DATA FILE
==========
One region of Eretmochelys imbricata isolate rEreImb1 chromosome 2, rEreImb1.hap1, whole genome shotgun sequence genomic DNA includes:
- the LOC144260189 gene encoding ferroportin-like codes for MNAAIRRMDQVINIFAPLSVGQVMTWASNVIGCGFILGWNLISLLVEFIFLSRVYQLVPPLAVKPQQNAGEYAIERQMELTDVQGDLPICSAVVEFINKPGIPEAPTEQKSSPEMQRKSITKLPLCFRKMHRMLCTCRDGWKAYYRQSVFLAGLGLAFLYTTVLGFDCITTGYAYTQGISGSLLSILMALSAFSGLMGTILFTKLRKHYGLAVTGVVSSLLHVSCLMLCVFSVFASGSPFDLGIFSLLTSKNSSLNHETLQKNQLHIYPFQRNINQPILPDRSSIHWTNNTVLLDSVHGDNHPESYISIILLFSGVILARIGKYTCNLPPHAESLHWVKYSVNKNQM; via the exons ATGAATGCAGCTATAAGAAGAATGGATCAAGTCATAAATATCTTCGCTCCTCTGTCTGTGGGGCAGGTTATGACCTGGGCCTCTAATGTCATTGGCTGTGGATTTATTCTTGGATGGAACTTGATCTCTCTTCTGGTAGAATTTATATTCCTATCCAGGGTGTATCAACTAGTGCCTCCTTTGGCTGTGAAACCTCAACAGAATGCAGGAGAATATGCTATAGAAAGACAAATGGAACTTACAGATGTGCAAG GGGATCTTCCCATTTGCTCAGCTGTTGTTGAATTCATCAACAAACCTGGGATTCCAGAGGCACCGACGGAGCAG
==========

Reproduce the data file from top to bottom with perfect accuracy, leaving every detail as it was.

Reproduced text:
One region of Eretmochelys imbricata isolate rEreImb1 chromosome 2, rEreImb1.hap1, whole genome shotgun sequence genomic DNA includes:
- the LOC144260189 gene encoding ferroportin-like codes for MNAAIRRMDQVINIFAPLSVGQVMTWASNVIGCGFILGWNLISLLVEFIFLSRVYQLVPPLAVKPQQNAGEYAIERQMELTDVQGDLPICSAVVEFINKPGIPEAPTEQKSSPEMQRKSITKLPLCFRKMHRMLCTCRDGWKAYYRQSVFLAGLGLAFLYTTVLGFDCITTGYAYTQGISGSLLSILMALSAFSGLMGTILFTKLRKHYGLAVTGVVSSLLHVSCLMLCVFSVFASGSPFDLGIFSLLTSKNSSLNHETLQKNQLHIYPFQRNINQPILPDRSSIHWTNNTVLLDSVHGDNHPESYISIILLFSGVILARIGKYTCNLPPHAESLHWVKYSVNKNQM; via the exons ATGAATGCAGCTATAAGAAGAATGGATCAAGTCATAAATATCTTCGCTCCTCTGTCTGTGGGGCAGGTTATGACCTGGGCCTCTAATGTCATTGGCTGTGGATTTATTCTTGGATGGAACTTGATCTCTCTTCTGGTAGAATTTATATTCCTATCCAGGGTGTATCAACTAGTGCCTCCTTTGGCTGTGAAACCTCAACAGAATGCAGGAGAATATGCTATAGAAAGACAAATGGAACTTACAGATGTGCAAG GGGATCTTCCCATTTGCTCAGCTGTTGTTGAATTCATCAACAAACCTGGGATTCCAGAGGCACCGACGGAGCAG